Winter in Wyoming

I have happily been extended as a CLM intern. As the weather got cold (there is a high of 18 degrees today) it was a transition from field work mainly focused on collections for the Seeds of Success Program to more indoor activities including lab and office work. My time is split between the University of Wyoming and the BLM state office in Cheyenne.
As the Sate office, I have been experiencing all the behinds the scenes work that makes the SOS program run. We have been coordinating reports and compiling data in a map. I also did a bit of research to find out what forb and grass seeds native to Wyoming are available commercially. I was struck by how few forb and grass seeds are available that represent the local genotypes and genetic diversity. Many of the plant species I collected seeds from this summer are not available on the market. This provided a lot of prospective on how important the SOS program is. Not only does it provide seeds for long term storage, but also for research with the hope that one day local seeds will be available for restoration projects around the United State.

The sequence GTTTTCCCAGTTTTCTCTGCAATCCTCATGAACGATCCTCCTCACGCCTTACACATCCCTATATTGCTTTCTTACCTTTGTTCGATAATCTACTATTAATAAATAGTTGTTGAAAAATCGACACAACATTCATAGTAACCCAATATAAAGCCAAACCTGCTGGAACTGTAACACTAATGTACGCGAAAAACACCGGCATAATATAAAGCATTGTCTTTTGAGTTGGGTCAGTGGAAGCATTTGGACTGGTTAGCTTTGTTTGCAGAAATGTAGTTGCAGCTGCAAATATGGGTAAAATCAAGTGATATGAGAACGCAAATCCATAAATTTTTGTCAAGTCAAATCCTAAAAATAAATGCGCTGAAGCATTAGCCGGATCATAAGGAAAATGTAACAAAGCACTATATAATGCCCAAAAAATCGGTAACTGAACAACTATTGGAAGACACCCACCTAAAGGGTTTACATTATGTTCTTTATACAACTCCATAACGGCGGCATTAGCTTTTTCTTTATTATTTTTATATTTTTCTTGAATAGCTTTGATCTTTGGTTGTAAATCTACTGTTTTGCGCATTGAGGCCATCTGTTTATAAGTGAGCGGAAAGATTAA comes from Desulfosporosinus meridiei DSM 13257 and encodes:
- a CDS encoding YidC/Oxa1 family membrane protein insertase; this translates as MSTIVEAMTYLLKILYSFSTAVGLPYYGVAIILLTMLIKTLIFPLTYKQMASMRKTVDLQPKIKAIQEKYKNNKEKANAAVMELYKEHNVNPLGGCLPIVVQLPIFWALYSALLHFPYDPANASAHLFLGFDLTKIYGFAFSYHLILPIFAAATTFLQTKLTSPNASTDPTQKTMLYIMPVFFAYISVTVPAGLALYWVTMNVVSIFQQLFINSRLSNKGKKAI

This provides lots of perspective for the other half of my intern experience at the University of Wyoming. I work in a lab exploring germination variability in native seeds using many of the seeds I collected this summer. I record data on the germination totals for seeds and get excited when the root tip emerges for a new species. The variation in growth forms, germination requirements, and speed of germination both among and between species is amazing. I know that this work is an important step in the process to get viable native plants into the ground for restoration.

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